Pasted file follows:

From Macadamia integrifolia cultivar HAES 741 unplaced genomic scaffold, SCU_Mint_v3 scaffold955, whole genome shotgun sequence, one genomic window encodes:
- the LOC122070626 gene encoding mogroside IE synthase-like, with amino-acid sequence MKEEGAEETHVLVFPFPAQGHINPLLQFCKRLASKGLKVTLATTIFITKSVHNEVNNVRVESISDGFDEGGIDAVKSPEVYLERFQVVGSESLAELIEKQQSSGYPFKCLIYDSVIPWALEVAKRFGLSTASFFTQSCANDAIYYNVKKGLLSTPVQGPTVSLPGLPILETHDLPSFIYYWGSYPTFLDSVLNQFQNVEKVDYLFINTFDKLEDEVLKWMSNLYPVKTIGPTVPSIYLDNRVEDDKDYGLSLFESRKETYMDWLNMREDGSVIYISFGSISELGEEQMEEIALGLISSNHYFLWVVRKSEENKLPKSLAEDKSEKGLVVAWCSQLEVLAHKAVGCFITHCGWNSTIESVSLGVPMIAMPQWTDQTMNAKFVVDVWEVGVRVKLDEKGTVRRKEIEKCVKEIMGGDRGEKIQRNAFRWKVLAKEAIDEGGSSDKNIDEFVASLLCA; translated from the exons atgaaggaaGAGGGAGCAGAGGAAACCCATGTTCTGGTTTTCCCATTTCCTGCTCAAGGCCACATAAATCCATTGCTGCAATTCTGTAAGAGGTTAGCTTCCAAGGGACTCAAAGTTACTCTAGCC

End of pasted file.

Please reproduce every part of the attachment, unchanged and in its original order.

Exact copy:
From Macadamia integrifolia cultivar HAES 741 unplaced genomic scaffold, SCU_Mint_v3 scaffold955, whole genome shotgun sequence, one genomic window encodes:
- the LOC122070626 gene encoding mogroside IE synthase-like, with amino-acid sequence MKEEGAEETHVLVFPFPAQGHINPLLQFCKRLASKGLKVTLATTIFITKSVHNEVNNVRVESISDGFDEGGIDAVKSPEVYLERFQVVGSESLAELIEKQQSSGYPFKCLIYDSVIPWALEVAKRFGLSTASFFTQSCANDAIYYNVKKGLLSTPVQGPTVSLPGLPILETHDLPSFIYYWGSYPTFLDSVLNQFQNVEKVDYLFINTFDKLEDEVLKWMSNLYPVKTIGPTVPSIYLDNRVEDDKDYGLSLFESRKETYMDWLNMREDGSVIYISFGSISELGEEQMEEIALGLISSNHYFLWVVRKSEENKLPKSLAEDKSEKGLVVAWCSQLEVLAHKAVGCFITHCGWNSTIESVSLGVPMIAMPQWTDQTMNAKFVVDVWEVGVRVKLDEKGTVRRKEIEKCVKEIMGGDRGEKIQRNAFRWKVLAKEAIDEGGSSDKNIDEFVASLLCA; translated from the exons atgaaggaaGAGGGAGCAGAGGAAACCCATGTTCTGGTTTTCCCATTTCCTGCTCAAGGCCACATAAATCCATTGCTGCAATTCTGTAAGAGGTTAGCTTCCAAGGGACTCAAAGTTACTCTAGCC